Gateway Based vs. Host Based
    The placement of antispyware solutions is similar to the placement of antivirus solutions. You can place them at gateways or on hosts, such as servers and desktop computers.

    Solutions placed at the network border protect your intranet by stopping infiltration of spyware before it can reach servers and desktop computers. Gateway-based solutions are typically much easier to manage because you undoubtedly have fewer gateways than you do servers and desktop computers. Another advantage of gateway-based solutions is that they perform active scanning, which means spyware can be eliminated before it reaches machines in your internal networks. Gateway-based solutions are available as software only. You provide the hardware or network appliance.

    Many security solution providers have integrated antispyware functionality into their existing solutions. For example, vendors that provide antivirus, content filtering, intrusion detection, and firewall solutions now offer antispyware features as an add-on service or a standalone solution. Keep in mind that as with any security-related situation, an all-in-one solution presents a potential single point of failure. If a problem arises in that solution, it might have wide-ranging effects on your overall security.

    If your budget permits it, you should consider creating a multilayer defense that uses solutions at the gateway, server, and desktop levels. Also consider using solutions from two or more vendors because doing so can provide a much higher rate of spyware detection. One antispyware solution might be able to detect spyware that another solution can't detect.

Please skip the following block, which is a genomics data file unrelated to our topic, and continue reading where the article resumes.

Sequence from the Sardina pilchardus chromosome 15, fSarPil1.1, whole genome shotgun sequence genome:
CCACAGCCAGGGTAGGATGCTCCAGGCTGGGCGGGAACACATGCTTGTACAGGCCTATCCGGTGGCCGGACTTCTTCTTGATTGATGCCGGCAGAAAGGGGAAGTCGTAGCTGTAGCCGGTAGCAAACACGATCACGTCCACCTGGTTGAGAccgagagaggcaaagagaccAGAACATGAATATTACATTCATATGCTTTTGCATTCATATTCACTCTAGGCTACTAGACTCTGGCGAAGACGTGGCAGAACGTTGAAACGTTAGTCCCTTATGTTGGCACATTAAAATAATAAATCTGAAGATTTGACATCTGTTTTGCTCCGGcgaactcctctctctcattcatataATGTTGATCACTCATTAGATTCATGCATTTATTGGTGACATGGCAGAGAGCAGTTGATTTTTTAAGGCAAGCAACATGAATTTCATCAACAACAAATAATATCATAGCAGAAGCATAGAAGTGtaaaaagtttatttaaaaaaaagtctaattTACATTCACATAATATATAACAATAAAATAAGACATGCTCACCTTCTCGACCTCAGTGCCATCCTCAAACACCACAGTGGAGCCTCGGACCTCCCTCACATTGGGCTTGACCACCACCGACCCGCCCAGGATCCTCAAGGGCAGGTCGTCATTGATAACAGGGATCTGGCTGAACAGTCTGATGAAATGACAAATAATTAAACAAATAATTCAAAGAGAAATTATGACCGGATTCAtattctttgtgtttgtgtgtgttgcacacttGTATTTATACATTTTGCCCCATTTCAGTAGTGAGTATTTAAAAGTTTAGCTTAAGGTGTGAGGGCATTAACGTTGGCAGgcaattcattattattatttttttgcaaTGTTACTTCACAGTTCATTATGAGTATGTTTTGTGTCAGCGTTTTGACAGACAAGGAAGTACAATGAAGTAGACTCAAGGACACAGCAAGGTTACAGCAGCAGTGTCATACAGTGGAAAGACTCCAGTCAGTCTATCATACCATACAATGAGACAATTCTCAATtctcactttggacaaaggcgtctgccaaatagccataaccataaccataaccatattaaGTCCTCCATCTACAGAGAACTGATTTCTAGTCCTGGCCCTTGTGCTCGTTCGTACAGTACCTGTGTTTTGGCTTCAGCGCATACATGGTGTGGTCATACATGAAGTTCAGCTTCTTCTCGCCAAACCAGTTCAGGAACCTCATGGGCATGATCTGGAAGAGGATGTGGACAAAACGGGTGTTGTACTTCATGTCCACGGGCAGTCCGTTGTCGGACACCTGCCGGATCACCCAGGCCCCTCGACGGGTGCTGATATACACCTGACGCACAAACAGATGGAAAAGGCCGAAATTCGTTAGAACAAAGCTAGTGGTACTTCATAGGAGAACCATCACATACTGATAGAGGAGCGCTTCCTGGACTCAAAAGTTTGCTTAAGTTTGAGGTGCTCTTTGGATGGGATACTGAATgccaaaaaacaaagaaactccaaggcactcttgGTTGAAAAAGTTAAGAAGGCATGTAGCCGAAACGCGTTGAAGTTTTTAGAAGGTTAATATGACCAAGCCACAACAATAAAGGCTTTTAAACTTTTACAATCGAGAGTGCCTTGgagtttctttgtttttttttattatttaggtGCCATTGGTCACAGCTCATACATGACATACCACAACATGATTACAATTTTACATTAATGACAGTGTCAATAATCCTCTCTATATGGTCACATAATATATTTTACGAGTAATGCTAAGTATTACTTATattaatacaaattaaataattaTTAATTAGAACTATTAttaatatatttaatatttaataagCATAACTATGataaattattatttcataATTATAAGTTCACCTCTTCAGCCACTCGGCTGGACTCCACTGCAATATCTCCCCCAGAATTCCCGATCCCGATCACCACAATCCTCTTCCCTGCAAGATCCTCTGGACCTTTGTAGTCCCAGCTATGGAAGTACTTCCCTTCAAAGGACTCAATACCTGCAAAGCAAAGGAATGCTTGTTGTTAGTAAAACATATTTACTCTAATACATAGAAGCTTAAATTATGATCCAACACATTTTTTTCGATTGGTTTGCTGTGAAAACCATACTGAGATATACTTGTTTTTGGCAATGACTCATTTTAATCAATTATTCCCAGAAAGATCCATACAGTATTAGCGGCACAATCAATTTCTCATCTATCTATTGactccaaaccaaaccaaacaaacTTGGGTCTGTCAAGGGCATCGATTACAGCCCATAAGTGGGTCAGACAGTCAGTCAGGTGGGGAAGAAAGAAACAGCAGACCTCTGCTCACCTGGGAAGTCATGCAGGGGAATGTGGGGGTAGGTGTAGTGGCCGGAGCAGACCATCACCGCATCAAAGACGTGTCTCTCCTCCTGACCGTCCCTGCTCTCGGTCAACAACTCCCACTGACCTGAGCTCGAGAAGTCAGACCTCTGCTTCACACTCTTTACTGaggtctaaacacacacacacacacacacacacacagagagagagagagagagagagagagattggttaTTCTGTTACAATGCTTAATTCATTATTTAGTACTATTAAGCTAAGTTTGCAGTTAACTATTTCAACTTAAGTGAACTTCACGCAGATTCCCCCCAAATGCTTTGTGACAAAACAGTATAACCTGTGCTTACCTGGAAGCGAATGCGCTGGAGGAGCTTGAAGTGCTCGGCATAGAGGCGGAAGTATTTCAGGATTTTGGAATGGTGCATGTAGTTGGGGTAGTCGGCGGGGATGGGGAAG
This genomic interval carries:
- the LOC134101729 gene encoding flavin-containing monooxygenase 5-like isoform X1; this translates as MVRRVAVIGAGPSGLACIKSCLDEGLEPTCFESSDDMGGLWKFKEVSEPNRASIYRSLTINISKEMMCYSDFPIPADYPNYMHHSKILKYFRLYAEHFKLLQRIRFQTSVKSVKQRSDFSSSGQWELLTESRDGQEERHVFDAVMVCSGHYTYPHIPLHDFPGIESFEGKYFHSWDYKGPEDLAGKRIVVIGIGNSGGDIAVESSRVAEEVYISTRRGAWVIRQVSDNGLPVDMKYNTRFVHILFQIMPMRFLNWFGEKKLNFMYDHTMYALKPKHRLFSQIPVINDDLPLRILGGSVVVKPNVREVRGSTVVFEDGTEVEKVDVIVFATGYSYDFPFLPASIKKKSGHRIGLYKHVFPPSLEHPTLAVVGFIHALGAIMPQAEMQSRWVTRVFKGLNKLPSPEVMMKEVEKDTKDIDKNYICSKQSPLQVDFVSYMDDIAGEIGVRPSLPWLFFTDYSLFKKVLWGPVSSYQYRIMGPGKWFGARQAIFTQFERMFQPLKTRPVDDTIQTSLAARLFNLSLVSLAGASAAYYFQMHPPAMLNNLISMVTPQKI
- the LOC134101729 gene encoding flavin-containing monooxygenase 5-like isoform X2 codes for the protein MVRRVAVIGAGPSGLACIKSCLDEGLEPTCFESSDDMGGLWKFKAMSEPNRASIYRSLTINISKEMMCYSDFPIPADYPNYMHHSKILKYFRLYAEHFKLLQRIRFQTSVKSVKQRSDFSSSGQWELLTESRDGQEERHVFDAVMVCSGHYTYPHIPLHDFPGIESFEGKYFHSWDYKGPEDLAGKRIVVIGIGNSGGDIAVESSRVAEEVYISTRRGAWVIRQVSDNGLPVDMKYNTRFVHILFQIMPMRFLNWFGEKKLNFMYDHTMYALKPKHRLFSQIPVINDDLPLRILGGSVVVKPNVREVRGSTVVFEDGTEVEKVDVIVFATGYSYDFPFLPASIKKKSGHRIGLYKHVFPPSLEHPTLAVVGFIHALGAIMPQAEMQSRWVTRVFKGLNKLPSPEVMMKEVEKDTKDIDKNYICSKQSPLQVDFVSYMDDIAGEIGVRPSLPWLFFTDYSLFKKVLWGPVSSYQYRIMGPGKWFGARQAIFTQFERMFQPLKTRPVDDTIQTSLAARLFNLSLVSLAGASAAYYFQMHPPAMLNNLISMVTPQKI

Even with centrally managed gateway-, server-, and desktop-based antispyware solutions in place, you should also consider keeping copies of some popular free standalone tools to use in the event that that your centrally managed solutions aren't effective at detecting and removing a particular type of spyware. That situation could arise when new forms of spyware penetrate your defenses before your antispyware vendor has created a way to protect against it. Two of the more popular standalone tools are Spybot Search & Destroy (http://www.safer-networking.org/en/download) and Lavasoft's Ad-Aware SE Personal Edition (http://www.lavasoftusa.com/ software/adaware). Both tools are very effective and free.

    Although I've never seen an instance where spyware can't be removed, keep in mind that it could certainly happen. In that case, you'd have to completely rebuild the affected system. Having a recent backup or a standardized system image would minimize your time and effort toward recovery, so don't overlook these failsafe measures.

    Choosing a Solution
    Choosing a solution can be a daunting task, especially since there are a large number of possible choices. An easy way to narrow the field is to decide whether you want a single-vendor or multiple-vendor solution and whether you want a software-based solution or an appliance-based solution. Another consideration is whether you prefer a solution from one of your existing vendors. For example, if you already have antivirus, intrusion detection, and firewall solutions in place, consider checking with your vendors to see whether they also provide spyware protection. It's highly likely that they do, which could make implementing your antispyware solution much simpler.